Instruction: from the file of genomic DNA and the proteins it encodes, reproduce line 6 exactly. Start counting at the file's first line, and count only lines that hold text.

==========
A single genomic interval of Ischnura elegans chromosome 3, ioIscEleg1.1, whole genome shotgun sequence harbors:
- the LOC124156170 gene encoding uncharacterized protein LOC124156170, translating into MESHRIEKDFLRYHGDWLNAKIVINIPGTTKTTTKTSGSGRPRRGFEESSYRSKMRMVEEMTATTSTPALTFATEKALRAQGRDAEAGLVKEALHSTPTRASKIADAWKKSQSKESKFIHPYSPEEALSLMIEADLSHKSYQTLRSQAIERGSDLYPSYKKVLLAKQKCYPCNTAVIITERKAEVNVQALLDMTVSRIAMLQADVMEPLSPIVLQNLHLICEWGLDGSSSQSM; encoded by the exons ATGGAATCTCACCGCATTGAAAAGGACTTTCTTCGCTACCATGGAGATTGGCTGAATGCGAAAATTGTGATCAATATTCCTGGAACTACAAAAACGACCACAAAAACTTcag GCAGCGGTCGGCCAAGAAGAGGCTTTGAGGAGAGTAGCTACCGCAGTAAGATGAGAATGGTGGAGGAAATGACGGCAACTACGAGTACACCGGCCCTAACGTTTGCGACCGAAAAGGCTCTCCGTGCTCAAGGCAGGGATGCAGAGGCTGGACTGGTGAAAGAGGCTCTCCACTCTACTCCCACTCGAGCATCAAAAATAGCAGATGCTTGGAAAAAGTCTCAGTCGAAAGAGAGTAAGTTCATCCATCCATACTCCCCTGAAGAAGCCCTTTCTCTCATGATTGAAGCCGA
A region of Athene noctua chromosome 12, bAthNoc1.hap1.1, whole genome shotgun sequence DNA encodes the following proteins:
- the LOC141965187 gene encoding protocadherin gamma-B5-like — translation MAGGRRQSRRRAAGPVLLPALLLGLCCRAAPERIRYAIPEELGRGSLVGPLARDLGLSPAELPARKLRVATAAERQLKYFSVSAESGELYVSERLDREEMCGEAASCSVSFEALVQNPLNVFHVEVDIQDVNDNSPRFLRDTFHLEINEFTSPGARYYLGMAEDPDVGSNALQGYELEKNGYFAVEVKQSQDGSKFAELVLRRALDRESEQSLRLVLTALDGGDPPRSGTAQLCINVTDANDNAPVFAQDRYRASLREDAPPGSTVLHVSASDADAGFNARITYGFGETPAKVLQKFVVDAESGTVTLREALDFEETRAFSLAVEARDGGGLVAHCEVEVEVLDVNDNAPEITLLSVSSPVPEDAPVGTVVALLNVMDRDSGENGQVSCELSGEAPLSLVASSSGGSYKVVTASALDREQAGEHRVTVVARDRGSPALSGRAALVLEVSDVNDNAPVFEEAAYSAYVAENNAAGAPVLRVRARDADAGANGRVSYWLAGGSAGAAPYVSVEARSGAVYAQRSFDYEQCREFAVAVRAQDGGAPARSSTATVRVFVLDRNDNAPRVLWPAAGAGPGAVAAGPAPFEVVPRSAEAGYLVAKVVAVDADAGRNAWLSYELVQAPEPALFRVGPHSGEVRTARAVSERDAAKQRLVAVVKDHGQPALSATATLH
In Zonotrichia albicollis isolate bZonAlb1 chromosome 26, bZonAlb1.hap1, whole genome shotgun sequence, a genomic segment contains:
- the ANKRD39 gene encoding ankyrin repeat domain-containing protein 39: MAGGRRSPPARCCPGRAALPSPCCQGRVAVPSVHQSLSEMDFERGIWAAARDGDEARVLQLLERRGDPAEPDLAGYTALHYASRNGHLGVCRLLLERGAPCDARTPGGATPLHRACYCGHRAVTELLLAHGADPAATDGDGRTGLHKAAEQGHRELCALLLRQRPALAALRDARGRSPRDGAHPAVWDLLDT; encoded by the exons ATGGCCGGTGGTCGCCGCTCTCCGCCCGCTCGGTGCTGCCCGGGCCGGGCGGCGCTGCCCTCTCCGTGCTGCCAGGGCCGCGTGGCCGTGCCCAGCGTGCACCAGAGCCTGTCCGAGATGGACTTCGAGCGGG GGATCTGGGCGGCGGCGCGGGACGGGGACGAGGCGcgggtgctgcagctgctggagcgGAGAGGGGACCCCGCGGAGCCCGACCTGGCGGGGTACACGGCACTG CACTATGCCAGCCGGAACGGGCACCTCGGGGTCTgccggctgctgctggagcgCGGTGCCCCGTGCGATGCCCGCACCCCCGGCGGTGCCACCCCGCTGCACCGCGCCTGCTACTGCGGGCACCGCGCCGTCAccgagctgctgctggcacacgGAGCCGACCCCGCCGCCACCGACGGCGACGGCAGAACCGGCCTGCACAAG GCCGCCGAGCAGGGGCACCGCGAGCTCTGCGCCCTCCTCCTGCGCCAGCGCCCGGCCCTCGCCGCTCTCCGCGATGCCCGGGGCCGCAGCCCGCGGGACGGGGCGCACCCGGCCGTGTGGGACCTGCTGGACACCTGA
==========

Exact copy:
- the ANKRD39 gene encoding ankyrin repeat domain-containing protein 39: MAGGRRSPPARCCPGRAALPSPCCQGRVAVPSVHQSLSEMDFERGIWAAARDGDEARVLQLLERRGDPAEPDLAGYTALHYASRNGHLGVCRLLLERGAPCDARTPGGATPLHRACYCGHRAVTELLLAHGADPAATDGDGRTGLHKAAEQGHRELCALLLRQRPALAALRDARGRSPRDGAHPAVWDLLDT; encoded by the exons ATGGCCGGTGGTCGCCGCTCTCCGCCCGCTCGGTGCTGCCCGGGCCGGGCGGCGCTGCCCTCTCCGTGCTGCCAGGGCCGCGTGGCCGTGCCCAGCGTGCACCAGAGCCTGTCCGAGATGGACTTCGAGCGGG GGATCTGGGCGGCGGCGCGGGACGGGGACGAGGCGcgggtgctgcagctgctggagcgGAGAGGGGACCCCGCGGAGCCCGACCTGGCGGGGTACACGGCACTG CACTATGCCAGCCGGAACGGGCACCTCGGGGTCTgccggctgctgctggagcgCGGTGCCCCGTGCGATGCCCGCACCCCCGGCGGTGCCACCCCGCTGCACCGCGCCTGCTACTGCGGGCACCGCGCCGTCAccgagctgctgctggcacacgGAGCCGACCCCGCCGCCACCGACGGCGACGGCAGAACCGGCCTGCACAAG GCCGCCGAGCAGGGGCACCGCGAGCTCTGCGCCCTCCTCCTGCGCCAGCGCCCGGCCCTCGCCGCTCTCCGCGATGCCCGGGGCCGCAGCCCGCGGGACGGGGCGCACCCGGCCGTGTGGGACCTGCTGGACACCTGA